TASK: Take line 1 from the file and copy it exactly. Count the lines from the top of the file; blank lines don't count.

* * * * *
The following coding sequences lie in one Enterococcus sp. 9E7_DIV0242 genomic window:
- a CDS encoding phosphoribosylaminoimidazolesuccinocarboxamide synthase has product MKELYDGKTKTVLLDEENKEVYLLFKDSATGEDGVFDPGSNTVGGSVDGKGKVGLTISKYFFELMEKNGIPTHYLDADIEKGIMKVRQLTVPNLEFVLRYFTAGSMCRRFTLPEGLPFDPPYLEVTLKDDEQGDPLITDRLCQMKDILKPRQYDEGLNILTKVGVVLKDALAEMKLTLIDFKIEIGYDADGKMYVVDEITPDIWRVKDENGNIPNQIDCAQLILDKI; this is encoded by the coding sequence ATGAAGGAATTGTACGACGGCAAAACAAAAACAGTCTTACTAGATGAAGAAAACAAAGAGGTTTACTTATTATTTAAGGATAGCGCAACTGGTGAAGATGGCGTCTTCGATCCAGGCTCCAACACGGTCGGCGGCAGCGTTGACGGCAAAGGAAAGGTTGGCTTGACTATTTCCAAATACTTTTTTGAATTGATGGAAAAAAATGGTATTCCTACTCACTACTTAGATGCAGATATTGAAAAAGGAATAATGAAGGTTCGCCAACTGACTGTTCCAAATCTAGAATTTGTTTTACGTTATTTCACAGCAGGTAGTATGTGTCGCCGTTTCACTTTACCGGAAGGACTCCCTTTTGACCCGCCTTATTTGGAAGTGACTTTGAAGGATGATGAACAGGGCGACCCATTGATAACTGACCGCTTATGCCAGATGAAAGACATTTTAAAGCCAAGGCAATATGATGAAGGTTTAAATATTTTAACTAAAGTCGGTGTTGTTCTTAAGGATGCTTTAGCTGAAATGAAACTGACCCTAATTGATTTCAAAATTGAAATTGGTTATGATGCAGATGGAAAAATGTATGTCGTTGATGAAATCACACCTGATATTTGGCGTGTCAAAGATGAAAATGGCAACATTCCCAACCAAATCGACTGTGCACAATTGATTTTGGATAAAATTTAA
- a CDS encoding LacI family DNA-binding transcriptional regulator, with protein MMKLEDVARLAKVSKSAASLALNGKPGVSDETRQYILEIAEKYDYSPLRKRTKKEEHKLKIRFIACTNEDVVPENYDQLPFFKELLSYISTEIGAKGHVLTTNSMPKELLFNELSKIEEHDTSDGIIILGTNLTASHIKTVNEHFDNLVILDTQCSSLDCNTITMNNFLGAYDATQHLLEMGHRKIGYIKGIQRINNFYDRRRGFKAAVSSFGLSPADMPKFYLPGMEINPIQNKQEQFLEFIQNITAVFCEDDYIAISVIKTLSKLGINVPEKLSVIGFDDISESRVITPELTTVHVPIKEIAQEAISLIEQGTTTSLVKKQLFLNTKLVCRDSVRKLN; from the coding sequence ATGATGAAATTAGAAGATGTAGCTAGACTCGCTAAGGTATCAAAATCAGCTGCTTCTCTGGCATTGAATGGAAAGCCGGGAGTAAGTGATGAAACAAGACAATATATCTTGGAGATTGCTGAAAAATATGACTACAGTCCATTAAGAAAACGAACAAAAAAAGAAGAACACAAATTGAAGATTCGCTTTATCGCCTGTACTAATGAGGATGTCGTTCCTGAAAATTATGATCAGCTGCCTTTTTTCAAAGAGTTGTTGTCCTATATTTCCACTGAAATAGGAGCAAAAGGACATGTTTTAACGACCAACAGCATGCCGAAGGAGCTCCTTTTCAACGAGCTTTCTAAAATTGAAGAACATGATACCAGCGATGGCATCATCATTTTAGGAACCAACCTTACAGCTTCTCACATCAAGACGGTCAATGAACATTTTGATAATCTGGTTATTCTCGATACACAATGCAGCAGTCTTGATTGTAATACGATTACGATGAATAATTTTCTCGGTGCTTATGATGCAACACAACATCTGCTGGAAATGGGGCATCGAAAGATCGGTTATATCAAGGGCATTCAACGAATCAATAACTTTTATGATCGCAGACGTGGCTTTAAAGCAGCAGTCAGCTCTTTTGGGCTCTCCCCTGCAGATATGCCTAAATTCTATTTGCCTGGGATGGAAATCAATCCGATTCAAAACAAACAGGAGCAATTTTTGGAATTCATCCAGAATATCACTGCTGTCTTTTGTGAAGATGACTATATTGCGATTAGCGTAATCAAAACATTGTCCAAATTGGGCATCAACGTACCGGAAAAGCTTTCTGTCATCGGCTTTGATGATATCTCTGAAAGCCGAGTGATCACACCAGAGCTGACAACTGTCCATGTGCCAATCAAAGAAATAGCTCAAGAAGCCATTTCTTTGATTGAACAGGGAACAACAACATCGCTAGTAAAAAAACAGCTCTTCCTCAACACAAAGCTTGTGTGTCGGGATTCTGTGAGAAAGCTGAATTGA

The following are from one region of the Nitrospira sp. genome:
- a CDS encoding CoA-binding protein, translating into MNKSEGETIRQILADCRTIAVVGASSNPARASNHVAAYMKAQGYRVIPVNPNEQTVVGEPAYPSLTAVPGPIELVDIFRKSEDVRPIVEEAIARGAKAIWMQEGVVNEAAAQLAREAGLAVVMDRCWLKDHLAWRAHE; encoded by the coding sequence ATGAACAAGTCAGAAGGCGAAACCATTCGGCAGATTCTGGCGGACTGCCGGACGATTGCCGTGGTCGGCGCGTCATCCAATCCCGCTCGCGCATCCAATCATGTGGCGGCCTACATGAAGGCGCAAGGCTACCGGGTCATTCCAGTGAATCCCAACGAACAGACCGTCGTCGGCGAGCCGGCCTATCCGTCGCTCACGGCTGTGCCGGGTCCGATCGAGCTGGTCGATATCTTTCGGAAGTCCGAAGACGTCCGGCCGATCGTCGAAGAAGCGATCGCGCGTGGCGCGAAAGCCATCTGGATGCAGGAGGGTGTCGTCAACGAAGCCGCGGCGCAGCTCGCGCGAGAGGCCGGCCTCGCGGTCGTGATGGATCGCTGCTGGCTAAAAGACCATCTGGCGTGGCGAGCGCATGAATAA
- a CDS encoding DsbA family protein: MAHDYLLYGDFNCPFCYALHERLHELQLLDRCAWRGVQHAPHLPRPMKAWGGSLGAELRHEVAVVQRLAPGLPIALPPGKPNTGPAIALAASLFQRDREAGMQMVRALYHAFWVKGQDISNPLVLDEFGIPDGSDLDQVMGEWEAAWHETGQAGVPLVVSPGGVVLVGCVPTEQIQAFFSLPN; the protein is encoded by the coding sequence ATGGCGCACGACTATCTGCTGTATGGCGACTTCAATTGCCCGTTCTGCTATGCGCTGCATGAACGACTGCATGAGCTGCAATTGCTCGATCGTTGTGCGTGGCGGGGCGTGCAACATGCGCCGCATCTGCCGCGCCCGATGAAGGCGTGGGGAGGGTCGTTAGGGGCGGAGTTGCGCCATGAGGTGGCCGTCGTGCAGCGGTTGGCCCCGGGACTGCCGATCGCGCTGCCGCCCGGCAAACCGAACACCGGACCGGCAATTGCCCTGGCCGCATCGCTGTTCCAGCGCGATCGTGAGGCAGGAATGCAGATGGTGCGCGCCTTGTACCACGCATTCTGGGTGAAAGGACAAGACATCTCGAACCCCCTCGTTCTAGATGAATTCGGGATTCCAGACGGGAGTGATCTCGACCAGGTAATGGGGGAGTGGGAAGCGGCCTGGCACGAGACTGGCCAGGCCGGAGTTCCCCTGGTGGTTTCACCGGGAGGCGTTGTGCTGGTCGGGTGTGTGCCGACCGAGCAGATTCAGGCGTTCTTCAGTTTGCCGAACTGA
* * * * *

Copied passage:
The following coding sequences lie in one Enterococcus sp. 9E7_DIV0242 genomic window: